As you can see, we’re still dealing with numbers, however. In fact each of those channels (RGB) is just a list of numbers, which your computer can -interpret- as being red or green or blue. They are just numbers, however. You can tell the computer to interpret them however you like. In fact, when one “converts” a color image to Black and White, all that’s really going on is that you’re telling Photoshop “don’t interpret the channels as colors; just interpret it as bright / dark (called “luminosity”).

What do I mean by “interpret?” Pretty simple: if you are looking at say the Blue channel, and the number in the file for some pixel happens to be 30, the computer will turn on the Blue on your monitor to a level of 30. If the number is 255 instead, it will tell the monitor to blast out that blue pixel with full brightness; if the level is Zero, it will tell the monitor to turn off the blue. Just like turning up or down a dimmer lamp. The higher the number, the brighter.

Zero is off – black. 255 is fully on (either R, G, or B).

Colors besides RGB however, are a combination of the RGB primaries at various individual levels. For example 103, 50, 117 are the RGB values for Violet; 255, 255, 0 are the numbers for Yellow (red + green = yellow.) 128, 128, 0 is also yellow, but it isn’t as bright. And any place where all three numbers are the same, is a shade of gray.

So how does the computer monitor make those colors? Just like I said: if you look with a magnifying glass at your computer monitor, you’ll see that it’s pretty much the same thing as the sensor in your camera: there are little squares (or circles or ribbons) which are either red, or green, or blue, all packed tightly together next to each other. So, if you have a photo which as a big red wall, then the pixels where it’s Red have the RGB numbers 255,0,0 (full red brightness; no green and no blue) and the monitor will go thru and turn on all the red squares, and off all the green and blue. Why does it look solid red to you when in fact 2/3 of the little squares are turned off? Because the square are so little that you eye blends them together.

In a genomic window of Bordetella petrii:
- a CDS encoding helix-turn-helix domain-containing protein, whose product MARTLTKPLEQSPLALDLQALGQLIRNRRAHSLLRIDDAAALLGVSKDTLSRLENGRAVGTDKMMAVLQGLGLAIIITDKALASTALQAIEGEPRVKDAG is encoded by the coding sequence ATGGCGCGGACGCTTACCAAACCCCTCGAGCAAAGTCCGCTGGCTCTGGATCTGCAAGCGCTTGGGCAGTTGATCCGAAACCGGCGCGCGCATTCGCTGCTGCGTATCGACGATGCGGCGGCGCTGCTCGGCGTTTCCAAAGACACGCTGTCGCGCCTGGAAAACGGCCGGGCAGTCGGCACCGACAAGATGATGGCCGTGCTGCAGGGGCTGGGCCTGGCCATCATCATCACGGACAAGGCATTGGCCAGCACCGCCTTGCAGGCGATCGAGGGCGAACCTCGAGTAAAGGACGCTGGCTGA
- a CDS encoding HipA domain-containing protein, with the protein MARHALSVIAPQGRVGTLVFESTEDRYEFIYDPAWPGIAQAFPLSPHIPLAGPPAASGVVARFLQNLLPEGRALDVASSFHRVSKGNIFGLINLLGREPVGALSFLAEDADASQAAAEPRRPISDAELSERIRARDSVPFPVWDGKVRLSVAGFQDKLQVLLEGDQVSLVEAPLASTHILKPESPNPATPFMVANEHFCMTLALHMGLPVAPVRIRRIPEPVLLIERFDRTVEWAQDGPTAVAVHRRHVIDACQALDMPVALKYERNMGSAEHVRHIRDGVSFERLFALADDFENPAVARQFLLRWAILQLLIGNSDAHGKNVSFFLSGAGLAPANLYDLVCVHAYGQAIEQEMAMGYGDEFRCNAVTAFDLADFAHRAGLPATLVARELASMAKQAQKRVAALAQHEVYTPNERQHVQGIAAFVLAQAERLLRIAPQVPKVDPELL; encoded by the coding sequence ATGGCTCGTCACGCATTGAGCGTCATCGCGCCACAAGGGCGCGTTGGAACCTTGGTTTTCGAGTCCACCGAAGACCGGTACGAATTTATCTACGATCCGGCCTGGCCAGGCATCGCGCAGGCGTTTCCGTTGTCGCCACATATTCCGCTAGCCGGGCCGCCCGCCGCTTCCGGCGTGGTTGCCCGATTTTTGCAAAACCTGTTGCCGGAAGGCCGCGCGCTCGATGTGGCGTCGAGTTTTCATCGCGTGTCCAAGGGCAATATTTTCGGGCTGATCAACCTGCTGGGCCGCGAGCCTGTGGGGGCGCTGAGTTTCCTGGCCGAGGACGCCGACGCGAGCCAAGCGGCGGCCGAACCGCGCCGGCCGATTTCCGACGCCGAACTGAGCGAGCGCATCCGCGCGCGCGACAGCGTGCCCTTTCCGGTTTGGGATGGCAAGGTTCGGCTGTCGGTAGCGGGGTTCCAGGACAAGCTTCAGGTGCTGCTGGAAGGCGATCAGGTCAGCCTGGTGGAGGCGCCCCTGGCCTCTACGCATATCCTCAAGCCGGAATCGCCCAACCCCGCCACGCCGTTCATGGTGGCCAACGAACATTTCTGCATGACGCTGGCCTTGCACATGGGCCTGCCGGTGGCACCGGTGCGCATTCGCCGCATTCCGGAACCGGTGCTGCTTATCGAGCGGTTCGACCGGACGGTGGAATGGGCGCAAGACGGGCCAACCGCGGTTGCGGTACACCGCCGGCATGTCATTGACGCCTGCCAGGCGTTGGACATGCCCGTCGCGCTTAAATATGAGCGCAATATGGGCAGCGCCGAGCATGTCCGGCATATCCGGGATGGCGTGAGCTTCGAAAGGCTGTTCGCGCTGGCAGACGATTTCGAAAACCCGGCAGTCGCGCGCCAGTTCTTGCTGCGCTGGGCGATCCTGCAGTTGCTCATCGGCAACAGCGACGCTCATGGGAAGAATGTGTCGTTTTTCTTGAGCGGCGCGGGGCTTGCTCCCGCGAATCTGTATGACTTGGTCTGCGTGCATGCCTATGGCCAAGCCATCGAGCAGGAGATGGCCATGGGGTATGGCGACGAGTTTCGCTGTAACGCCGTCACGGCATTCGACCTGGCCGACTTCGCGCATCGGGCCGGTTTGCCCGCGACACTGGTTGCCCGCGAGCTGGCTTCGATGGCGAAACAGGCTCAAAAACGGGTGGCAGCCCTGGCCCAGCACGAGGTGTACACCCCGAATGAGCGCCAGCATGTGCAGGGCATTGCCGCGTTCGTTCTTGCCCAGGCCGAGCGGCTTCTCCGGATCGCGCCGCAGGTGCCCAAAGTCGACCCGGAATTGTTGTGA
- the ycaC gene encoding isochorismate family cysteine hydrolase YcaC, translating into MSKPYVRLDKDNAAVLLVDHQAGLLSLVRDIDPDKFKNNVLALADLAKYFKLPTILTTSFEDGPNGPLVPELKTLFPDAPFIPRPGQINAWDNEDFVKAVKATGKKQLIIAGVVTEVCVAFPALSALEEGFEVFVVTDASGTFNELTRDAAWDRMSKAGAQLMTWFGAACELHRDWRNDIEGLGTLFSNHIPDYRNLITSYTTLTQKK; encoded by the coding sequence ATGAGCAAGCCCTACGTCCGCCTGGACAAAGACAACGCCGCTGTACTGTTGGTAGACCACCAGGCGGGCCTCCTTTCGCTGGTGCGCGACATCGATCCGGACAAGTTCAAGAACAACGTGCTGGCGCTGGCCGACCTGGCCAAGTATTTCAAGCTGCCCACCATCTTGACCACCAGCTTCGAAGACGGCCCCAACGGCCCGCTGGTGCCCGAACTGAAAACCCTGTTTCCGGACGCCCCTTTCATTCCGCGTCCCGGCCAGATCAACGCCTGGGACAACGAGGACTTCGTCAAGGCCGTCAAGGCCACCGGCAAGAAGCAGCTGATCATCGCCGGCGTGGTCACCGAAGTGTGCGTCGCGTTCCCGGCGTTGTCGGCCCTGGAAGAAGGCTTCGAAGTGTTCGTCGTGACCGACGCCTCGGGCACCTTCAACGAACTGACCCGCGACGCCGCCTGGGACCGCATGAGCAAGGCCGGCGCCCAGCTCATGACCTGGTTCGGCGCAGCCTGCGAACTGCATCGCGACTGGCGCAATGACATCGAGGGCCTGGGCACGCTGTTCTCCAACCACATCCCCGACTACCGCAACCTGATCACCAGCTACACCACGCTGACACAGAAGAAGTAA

And that’s why if you have a red square at 103, next to a green square at 50, next to a blue square at 117, your eye sees a violet dot.

In short, if you skip over all the discussion, then it’s really like this: a red photo site on the sensor puts out a number value based on how bright the light was that hit it. That number is then use to turn on a red square on your computer screen to the same level of brightness.

Red(camera) -> 128 -> Red (monitor)

end of part 2

back later.

T

resolution, part 3

Bruce asked some questions (below) that can easily be answered now, and not really as a detour, either. (The answer to part two of his question, about paper, will come separately.)

But, as to how the eye/brain reacts to dpi/ppi…

First Dots per Inch is strictly a printing term, and should not be (but often is) used when discussing computer monitors. Frankly, it’s hardly a major issue, since in casual conversation we generally know if we’re discussing a computer screen or a book… and in those kinds of practical terms, they pretty much mean the same thing. (I’t sjust kinda nice to use the correct words…)